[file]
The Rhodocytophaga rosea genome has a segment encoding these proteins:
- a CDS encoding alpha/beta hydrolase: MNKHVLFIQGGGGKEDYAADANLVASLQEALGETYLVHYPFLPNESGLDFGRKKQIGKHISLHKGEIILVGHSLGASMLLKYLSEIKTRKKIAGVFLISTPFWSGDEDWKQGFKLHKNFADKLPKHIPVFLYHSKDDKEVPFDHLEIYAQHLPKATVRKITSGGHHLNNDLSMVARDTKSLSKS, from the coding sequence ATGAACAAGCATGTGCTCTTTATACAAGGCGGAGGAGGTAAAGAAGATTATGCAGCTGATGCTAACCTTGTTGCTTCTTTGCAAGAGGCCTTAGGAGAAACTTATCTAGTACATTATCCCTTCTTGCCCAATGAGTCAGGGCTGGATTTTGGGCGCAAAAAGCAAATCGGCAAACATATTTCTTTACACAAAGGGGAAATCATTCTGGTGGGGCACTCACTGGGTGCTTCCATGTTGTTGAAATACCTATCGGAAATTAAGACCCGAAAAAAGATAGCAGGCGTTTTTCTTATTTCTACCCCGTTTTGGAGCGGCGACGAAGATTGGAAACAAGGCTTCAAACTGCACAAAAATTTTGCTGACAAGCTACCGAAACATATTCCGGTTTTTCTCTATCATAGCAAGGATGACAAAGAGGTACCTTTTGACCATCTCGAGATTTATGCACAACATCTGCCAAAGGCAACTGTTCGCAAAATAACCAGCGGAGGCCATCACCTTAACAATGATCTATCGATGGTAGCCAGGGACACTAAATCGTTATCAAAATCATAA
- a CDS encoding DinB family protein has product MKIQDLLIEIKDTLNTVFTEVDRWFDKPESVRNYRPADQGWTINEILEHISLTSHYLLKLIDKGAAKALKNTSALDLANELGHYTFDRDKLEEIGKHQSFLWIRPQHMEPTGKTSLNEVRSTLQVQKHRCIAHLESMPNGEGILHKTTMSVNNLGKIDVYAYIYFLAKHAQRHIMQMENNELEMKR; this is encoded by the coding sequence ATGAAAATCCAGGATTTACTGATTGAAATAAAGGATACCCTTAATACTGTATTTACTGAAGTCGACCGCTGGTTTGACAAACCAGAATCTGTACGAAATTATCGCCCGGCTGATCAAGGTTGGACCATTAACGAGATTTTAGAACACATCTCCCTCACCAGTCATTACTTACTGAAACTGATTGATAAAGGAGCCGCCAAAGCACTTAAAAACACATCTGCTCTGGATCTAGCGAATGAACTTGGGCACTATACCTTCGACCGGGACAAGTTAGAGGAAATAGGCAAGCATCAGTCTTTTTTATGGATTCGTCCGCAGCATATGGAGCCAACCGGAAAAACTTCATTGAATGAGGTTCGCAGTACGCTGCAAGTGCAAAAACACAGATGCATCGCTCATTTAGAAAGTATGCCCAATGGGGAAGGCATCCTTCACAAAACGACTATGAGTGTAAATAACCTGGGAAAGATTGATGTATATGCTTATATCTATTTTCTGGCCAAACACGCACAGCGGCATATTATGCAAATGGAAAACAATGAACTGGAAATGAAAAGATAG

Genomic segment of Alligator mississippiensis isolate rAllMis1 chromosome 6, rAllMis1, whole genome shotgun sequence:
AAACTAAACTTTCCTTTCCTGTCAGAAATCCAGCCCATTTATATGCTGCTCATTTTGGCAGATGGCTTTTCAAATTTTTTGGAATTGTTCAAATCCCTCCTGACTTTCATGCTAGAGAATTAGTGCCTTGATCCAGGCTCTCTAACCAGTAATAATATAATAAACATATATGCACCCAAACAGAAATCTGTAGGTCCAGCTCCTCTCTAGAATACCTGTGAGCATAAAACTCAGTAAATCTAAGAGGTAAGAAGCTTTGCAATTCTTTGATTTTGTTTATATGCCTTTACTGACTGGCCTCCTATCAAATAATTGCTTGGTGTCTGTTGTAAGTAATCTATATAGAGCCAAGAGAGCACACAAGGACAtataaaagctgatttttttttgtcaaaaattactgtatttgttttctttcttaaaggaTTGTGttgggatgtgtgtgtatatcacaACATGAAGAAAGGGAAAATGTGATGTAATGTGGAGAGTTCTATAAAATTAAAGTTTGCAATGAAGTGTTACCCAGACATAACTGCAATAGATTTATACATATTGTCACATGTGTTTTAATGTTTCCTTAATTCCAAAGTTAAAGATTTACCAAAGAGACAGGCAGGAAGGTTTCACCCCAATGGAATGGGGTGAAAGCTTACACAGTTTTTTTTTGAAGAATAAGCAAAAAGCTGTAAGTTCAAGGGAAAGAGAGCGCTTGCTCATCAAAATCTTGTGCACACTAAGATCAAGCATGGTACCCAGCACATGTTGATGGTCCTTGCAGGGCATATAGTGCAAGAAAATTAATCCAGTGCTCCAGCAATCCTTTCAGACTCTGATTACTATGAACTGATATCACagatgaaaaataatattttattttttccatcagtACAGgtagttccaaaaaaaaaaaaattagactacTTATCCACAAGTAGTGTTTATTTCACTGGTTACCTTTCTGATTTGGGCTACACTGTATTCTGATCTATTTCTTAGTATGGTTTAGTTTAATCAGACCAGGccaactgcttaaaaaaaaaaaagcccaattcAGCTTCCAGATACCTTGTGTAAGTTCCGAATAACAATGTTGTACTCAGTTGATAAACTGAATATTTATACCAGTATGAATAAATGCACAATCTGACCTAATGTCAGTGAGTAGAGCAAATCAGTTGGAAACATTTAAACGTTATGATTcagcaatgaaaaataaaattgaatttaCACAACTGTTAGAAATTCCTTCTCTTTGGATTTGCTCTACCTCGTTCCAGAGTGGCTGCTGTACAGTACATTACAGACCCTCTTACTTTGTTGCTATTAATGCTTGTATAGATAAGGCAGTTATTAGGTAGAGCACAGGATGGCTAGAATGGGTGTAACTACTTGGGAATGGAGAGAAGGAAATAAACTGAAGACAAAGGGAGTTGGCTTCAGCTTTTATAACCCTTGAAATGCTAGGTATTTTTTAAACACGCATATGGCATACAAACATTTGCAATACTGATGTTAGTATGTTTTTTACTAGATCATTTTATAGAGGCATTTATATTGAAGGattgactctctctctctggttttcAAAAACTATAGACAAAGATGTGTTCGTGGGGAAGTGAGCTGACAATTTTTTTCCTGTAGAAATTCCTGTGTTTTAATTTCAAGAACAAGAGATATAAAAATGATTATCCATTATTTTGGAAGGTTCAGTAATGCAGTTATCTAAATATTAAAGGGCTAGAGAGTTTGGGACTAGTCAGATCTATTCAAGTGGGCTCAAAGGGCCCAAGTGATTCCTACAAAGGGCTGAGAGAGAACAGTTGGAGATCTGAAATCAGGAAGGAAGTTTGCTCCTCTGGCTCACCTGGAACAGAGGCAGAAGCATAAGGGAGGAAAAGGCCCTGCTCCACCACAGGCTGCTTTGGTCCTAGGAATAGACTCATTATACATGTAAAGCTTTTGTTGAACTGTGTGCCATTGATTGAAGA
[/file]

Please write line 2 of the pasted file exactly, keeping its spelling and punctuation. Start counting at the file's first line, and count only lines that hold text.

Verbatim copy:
- a CDS encoding alpha/beta hydrolase: MNKHVLFIQGGGGKEDYAADANLVASLQEALGETYLVHYPFLPNESGLDFGRKKQIGKHISLHKGEIILVGHSLGASMLLKYLSEIKTRKKIAGVFLISTPFWSGDEDWKQGFKLHKNFADKLPKHIPVFLYHSKDDKEVPFDHLEIYAQHLPKATVRKITSGGHHLNNDLSMVARDTKSLSKS, from the coding sequence ATGAACAAGCATGTGCTCTTTATACAAGGCGGAGGAGGTAAAGAAGATTATGCAGCTGATGCTAACCTTGTTGCTTCTTTGCAAGAGGCCTTAGGAGAAACTTATCTAGTACATTATCCCTTCTTGCCCAATGAGTCAGGGCTGGATTTTGGGCGCAAAAAGCAAATCGGCAAACATATTTCTTTACACAAAGGGGAAATCATTCTGGTGGGGCACTCACTGGGTGCTTCCATGTTGTTGAAATACCTATCGGAAATTAAGACCCGAAAAAAGATAGCAGGCGTTTTTCTTATTTCTACCCCGTTTTGGAGCGGCGACGAAGATTGGAAACAAGGCTTCAAACTGCACAAAAATTTTGCTGACAAGCTACCGAAACATATTCCGGTTTTTCTCTATCATAGCAAGGATGACAAAGAGGTACCTTTTGACCATCTCGAGATTTATGCACAACATCTGCCAAAGGCAACTGTTCGCAAAATAACCAGCGGAGGCCATCACCTTAACAATGATCTATCGATGGTAGCCAGGGACACTAAATCGTTATCAAAATCATAA